Climate at a Glance: Snowpack

North American Snowpack as seen by satellite. Image: NASA MODIS

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Bullet-Point Summary:

  • Average North American snowpack extent is virtually unchanged in recent years compared to the late 1960s, when satellite measurements began.
  • After a short-term decline in the late 1980s, North American snowpack has been on an upward trend since the late 1980s.
  • Average snowpack has increased throughout the Northern Hemisphere in the fall and winter months.
  • A modest decline in Eurasian snowpack has occurred, but that has affected North America little if at all.

Short Summary: Satellites have been measuring snow cover since 1966. The lines in the chart in Figure 1, below, represent snow cover anomaly, which is the departure from a defined reference point. The blue dots are North America snow cover, which show almost no trend since 1966, and a rising trend since the late 1980s. The overall Northern Hemisphere trend looks worse than the North America trend because of Eurasian trends (which nevertheless show no decline since the late 1980s).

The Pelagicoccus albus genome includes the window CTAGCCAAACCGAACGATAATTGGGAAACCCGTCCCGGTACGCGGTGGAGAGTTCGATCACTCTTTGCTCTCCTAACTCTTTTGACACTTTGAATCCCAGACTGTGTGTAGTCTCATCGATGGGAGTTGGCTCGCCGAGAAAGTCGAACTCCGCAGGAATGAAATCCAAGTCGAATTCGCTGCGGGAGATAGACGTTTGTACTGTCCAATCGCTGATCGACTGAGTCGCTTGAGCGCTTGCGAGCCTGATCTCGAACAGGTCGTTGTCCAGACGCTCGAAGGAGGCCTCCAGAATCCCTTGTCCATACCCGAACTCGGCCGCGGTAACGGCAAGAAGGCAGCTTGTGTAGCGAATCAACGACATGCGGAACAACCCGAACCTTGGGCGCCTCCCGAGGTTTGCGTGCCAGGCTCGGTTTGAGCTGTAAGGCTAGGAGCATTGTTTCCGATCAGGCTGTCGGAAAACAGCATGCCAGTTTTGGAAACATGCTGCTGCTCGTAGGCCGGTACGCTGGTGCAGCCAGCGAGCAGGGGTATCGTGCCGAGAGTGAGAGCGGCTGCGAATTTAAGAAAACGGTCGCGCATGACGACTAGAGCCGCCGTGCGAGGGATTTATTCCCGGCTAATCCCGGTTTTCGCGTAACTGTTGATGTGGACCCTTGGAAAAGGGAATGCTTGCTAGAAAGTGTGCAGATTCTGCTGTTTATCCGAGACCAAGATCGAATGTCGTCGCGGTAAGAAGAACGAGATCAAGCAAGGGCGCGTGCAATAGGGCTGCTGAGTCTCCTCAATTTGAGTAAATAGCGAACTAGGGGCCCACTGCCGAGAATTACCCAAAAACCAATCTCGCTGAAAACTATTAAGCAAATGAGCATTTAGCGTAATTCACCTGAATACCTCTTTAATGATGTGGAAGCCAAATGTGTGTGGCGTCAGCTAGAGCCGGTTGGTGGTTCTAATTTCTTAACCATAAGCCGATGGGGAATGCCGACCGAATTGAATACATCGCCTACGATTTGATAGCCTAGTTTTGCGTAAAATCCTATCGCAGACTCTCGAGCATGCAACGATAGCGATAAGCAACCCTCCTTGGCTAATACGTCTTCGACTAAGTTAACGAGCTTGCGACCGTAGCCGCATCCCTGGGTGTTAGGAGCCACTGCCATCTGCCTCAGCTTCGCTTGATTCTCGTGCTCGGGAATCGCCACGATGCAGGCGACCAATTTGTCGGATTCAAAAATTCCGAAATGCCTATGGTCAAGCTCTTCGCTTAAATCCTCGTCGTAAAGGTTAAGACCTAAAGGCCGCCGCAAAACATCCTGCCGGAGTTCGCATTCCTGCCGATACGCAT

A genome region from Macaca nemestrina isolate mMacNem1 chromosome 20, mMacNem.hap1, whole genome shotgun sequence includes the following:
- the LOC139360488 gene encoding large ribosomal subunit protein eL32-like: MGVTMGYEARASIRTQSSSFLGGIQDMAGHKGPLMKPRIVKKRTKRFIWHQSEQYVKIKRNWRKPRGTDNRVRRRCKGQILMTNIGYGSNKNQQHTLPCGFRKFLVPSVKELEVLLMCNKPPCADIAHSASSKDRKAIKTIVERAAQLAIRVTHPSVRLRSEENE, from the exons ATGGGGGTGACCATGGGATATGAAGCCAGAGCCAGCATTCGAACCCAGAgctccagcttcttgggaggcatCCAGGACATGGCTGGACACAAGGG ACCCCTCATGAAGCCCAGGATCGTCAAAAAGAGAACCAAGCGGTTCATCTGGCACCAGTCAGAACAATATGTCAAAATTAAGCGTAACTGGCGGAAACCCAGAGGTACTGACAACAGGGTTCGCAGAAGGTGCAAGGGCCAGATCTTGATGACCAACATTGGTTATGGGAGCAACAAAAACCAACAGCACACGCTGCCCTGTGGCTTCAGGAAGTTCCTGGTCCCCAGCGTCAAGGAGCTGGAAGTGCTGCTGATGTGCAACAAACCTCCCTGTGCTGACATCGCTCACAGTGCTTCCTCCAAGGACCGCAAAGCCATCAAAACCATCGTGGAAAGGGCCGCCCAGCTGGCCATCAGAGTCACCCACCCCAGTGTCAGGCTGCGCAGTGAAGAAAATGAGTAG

Snowpack throughout the Northern Hemisphere have increased in the fall and winter, as shown below in Figures 2 and 3.

Figure 1: Annual North American snowpack, represented by the blue dots, remains virtually unchanged in recent years compared to the late 1960s, when satellite measurements first began. Source: Rutgers University Global Snow Lab, https://climate.rutgers.edu/snowcover/chart_anom.php?ui_set=0&ui_region=nhland&ui_month=2.

A screenshot of a social media post

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Figure 2: Snow cover throughout the Northern Hemisphere has increased during the fall months. Source: Rutgers University Global Snow Lab, https://climate.rutgers.edu/snowcover/chart_seasonal.php?ui_set=nhland&ui_season=4.

A screenshot of a social media post

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Figure 3: Global snow cover throughout the Northern Hemisphere has increased during the winter months. Source: Rutgers University Global Snow Lab, https://climate.rutgers.edu/snowcover/chart_seasonal.php?ui_set=nhland&ui_season=1.